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Mixing Colors

We do not actually see colors. What we see as color is the effect of light shining on an object. When white light shines on an object it may be reflected, absorbed, or transmitted. Glass transmits most of the light that comes into contact with it, thus it appears colorless. Snow reflects all of the light and appears white. A black cloth absorbs all light, and so appears black. A red piece of paper reflects red light better than it reflects other colors. Most objects appear colored because their chemical structure absorbs certain wavelengths of light and reflects others.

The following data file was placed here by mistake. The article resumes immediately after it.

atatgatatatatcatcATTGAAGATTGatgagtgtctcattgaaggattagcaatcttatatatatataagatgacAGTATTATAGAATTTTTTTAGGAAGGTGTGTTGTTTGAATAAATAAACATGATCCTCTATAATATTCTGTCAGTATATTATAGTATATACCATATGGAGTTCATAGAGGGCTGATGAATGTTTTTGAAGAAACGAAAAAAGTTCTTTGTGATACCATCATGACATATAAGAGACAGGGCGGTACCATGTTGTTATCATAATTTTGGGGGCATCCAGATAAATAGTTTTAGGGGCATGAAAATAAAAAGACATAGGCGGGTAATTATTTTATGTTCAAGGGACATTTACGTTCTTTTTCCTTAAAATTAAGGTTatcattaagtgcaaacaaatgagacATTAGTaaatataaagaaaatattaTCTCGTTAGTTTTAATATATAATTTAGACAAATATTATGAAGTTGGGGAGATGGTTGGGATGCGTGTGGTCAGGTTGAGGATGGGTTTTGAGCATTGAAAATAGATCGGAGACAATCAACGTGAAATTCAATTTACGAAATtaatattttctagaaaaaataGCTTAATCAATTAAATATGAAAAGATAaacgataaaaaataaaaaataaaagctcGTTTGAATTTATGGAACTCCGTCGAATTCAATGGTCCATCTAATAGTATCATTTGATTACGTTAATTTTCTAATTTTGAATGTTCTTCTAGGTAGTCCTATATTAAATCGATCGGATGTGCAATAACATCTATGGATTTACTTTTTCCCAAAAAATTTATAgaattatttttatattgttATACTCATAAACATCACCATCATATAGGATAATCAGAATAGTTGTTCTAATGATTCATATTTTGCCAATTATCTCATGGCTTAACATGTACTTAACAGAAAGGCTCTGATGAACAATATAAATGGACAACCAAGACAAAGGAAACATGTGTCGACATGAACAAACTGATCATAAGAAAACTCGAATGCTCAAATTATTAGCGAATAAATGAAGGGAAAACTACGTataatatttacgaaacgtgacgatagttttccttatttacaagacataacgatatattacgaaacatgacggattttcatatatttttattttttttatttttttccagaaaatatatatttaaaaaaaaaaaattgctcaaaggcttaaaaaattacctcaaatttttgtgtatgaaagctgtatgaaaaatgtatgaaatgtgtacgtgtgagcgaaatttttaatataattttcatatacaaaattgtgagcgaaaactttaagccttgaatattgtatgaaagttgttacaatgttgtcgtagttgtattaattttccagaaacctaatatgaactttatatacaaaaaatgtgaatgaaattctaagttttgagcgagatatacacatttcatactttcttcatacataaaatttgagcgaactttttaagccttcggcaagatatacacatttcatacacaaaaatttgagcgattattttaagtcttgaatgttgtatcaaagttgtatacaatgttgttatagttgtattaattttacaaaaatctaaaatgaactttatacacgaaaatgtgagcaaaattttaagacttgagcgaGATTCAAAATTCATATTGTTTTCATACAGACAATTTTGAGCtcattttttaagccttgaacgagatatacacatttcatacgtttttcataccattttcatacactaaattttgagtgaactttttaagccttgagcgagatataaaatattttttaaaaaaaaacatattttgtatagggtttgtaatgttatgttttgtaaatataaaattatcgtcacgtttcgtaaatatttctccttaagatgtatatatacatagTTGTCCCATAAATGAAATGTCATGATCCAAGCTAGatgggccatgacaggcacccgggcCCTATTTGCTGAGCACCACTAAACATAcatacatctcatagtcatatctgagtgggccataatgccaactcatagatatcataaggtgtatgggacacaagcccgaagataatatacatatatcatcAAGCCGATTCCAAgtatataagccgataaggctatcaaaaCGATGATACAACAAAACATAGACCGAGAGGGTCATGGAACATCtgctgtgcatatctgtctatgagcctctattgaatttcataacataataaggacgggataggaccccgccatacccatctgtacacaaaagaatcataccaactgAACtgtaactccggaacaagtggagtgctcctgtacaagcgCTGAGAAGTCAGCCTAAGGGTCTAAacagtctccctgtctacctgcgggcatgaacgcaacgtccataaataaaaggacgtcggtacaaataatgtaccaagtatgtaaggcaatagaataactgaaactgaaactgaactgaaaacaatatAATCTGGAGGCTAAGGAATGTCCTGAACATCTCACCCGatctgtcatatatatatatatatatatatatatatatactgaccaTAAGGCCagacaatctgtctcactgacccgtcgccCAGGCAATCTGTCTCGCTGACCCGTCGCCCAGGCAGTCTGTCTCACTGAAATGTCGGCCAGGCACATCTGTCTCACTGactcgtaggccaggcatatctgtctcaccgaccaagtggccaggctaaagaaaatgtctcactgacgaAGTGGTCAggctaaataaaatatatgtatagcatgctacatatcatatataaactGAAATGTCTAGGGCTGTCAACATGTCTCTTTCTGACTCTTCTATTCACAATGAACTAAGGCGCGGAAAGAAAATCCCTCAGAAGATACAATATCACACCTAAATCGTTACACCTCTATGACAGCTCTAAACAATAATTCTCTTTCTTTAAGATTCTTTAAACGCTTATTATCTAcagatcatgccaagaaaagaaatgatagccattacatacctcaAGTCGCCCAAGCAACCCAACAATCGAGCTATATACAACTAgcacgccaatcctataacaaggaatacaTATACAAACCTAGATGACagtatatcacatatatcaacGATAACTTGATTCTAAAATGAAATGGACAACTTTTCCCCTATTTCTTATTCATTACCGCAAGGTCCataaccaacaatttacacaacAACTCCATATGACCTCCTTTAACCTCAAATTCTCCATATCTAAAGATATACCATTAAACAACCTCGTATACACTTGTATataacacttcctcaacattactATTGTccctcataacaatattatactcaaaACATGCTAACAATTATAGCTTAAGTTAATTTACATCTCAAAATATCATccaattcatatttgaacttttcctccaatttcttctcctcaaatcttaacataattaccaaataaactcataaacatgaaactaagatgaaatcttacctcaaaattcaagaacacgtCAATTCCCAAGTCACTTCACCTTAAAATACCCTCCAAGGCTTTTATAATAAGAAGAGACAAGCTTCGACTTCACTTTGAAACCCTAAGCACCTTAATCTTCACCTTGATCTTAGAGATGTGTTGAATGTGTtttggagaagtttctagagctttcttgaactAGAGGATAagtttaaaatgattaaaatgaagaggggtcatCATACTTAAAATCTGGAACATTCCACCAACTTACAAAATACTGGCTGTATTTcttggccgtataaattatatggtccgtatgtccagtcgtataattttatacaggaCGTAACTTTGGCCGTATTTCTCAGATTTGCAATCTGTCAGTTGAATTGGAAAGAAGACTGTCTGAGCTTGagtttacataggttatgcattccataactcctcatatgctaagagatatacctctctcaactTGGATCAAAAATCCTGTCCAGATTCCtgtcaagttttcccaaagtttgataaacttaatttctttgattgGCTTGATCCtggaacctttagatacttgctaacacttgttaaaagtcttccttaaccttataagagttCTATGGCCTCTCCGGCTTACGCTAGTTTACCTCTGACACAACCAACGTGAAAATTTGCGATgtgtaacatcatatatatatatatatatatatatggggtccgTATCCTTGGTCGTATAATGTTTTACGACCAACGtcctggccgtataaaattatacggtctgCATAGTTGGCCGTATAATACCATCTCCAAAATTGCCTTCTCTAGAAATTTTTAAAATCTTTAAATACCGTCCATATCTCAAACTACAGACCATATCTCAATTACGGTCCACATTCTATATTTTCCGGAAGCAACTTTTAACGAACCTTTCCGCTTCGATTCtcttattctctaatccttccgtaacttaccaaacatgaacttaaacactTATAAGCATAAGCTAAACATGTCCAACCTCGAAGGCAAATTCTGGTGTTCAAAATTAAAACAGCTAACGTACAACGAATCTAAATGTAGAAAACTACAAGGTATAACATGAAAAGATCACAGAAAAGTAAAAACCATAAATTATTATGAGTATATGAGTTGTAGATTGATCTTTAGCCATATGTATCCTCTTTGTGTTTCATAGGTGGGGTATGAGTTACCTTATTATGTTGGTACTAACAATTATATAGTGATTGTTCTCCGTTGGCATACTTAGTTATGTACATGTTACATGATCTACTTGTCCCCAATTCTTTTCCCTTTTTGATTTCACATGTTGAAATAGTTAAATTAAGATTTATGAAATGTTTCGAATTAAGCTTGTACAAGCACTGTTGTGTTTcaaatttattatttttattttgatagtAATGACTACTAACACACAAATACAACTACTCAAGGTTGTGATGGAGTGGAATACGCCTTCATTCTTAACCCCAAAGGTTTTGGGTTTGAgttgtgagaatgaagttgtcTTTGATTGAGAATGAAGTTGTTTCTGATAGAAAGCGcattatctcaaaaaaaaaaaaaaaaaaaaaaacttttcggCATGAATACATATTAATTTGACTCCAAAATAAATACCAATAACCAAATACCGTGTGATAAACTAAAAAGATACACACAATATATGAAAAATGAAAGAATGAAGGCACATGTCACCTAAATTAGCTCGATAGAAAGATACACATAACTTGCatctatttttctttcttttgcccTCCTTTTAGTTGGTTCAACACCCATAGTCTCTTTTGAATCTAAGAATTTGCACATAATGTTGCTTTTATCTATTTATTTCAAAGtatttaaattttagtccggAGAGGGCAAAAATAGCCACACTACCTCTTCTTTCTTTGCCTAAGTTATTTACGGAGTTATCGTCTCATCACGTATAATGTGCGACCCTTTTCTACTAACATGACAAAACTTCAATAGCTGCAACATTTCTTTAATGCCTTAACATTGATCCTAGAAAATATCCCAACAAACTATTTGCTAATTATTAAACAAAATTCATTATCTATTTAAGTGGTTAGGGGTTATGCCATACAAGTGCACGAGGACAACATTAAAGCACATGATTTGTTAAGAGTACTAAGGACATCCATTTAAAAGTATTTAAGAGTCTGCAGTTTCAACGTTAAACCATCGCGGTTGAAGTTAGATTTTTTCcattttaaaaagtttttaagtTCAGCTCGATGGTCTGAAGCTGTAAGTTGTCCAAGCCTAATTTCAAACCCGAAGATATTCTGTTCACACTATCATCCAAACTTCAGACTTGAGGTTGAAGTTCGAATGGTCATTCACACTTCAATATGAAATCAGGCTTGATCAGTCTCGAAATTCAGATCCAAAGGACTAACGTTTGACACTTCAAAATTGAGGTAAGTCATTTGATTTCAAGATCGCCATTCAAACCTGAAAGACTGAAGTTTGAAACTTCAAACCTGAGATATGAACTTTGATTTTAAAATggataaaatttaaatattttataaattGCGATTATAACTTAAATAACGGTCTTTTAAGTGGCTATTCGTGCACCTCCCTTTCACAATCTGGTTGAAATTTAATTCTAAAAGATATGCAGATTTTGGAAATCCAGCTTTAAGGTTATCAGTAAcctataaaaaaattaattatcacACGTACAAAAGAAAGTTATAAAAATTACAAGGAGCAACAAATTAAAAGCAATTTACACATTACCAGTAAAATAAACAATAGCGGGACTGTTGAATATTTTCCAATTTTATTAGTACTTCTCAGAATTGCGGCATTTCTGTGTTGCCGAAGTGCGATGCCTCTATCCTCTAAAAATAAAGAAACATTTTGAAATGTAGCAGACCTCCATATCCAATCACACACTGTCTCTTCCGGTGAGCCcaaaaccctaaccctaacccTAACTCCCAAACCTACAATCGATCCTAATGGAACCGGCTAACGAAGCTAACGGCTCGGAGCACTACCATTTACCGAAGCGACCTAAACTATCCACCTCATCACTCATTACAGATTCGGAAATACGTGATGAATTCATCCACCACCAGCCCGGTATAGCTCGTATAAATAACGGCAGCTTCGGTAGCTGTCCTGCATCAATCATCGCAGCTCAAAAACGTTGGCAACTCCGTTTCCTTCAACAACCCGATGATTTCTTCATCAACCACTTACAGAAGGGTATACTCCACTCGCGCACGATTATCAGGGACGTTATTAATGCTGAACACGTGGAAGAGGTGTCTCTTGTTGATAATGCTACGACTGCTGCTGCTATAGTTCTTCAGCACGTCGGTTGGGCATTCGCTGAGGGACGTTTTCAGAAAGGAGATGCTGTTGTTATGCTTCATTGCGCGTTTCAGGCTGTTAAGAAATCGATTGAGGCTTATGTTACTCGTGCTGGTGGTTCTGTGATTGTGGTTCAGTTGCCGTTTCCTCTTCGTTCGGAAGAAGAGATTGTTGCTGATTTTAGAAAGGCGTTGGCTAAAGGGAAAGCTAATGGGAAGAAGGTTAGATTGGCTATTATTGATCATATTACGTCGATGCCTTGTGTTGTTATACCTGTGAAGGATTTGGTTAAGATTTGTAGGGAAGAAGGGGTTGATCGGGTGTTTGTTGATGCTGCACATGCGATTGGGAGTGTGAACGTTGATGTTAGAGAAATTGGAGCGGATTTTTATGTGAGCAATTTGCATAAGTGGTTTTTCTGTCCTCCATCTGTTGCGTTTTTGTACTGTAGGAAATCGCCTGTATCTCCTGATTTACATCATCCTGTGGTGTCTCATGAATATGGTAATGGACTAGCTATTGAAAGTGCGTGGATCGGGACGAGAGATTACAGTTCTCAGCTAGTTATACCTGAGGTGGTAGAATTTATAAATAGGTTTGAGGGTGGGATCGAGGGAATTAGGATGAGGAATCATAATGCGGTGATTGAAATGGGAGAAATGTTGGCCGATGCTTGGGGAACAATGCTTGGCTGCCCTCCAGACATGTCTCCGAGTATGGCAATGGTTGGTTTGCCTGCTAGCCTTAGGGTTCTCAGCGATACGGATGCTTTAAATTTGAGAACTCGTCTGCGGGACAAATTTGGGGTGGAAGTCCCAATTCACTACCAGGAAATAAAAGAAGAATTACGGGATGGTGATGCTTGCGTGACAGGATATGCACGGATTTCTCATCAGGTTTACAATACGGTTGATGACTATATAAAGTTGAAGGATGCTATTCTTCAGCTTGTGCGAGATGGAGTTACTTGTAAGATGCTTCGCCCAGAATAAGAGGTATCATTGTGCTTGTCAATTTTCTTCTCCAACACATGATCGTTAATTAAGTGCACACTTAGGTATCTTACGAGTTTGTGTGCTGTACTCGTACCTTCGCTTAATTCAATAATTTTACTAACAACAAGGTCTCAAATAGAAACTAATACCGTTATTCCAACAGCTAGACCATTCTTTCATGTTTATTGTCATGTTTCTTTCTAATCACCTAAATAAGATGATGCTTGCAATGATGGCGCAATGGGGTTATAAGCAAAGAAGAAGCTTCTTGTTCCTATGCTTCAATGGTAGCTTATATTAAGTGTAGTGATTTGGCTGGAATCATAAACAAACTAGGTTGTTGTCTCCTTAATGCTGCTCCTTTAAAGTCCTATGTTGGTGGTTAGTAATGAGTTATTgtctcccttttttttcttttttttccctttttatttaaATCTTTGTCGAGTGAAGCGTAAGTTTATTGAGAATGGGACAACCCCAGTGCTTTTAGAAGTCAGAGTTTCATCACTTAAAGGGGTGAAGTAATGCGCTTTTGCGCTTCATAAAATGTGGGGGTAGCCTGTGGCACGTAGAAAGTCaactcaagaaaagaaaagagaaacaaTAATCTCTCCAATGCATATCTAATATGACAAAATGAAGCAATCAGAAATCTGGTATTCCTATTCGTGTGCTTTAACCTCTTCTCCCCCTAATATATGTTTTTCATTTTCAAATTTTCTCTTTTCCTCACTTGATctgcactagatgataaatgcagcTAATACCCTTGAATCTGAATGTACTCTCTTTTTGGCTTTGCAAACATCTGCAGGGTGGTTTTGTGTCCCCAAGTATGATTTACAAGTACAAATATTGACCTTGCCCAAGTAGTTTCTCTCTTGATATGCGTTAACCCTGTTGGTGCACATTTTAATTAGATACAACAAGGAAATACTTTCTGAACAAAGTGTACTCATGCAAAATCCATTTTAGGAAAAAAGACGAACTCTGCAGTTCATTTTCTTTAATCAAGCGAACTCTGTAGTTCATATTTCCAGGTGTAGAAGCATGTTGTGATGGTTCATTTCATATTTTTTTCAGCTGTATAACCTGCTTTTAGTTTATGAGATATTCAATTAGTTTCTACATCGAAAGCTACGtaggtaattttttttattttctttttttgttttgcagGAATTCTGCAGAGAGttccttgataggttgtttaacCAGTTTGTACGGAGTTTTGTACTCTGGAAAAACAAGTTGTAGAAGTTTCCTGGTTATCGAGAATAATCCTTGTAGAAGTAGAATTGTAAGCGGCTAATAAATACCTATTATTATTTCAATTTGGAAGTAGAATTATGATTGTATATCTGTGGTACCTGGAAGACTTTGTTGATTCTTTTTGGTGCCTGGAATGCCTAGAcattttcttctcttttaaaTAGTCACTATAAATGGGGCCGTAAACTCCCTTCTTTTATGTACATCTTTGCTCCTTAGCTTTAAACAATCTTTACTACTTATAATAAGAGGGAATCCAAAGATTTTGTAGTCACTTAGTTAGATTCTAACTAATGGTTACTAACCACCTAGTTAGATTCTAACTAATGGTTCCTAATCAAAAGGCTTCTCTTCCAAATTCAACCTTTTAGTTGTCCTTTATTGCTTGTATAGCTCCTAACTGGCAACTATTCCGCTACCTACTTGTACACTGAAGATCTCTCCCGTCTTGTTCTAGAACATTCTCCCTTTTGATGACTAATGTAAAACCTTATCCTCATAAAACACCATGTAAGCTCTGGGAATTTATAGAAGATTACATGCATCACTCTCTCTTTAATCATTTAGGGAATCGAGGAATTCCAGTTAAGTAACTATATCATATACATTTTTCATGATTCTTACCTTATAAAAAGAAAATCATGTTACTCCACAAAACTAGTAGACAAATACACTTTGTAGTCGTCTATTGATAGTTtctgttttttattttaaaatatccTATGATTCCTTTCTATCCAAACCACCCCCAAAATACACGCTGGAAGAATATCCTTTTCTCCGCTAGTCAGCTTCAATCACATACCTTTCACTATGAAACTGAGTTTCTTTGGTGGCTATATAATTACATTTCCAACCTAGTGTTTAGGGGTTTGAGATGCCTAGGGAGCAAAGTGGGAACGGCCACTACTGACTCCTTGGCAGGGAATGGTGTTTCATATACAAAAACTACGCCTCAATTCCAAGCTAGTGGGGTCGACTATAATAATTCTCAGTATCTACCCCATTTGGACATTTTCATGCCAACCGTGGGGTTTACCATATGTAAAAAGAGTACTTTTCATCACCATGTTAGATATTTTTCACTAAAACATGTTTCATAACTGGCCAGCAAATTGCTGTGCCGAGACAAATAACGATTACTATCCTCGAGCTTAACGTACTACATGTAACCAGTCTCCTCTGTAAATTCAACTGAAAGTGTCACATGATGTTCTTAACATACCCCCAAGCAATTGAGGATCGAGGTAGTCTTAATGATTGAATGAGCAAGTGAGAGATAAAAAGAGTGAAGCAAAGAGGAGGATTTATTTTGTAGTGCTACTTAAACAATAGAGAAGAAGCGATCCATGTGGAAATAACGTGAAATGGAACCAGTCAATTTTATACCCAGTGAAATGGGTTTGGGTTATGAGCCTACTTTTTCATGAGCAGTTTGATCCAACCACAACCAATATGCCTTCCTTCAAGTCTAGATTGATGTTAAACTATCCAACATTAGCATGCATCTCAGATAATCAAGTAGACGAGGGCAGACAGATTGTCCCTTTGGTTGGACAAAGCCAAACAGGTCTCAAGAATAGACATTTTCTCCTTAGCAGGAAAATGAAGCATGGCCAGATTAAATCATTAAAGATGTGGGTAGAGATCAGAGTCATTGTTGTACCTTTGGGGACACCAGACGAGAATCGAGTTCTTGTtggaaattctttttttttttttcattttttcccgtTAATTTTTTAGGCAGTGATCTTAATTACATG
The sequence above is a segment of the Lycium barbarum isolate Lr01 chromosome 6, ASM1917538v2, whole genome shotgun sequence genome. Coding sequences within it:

The sensation of white light is produced through a mixture of all visible colored light. While the entire spectrum is present, the eye deceives us into believing that only white light is present. White light results from the combination of only red, green, and blue. When equal brightnesses of these are combined and projected on a screen, we see white. The screen appears yellow when red and green light alone overlap. The combination of red and blue light produces the bluish red color of magenta. Green and blue produce the greenish blue color called cyan. Almost any color can be made by overlapping light in three colors and adjusting the brightness of each color.

Additional topics

Science EncyclopediaScience & Philosophy: Cluster compound to ConcupiscenceColor - Light And Color, Rainbows, Refraction: The Bending Of Light, Diffraction And Interference, Transparent, Translucent, And Opaque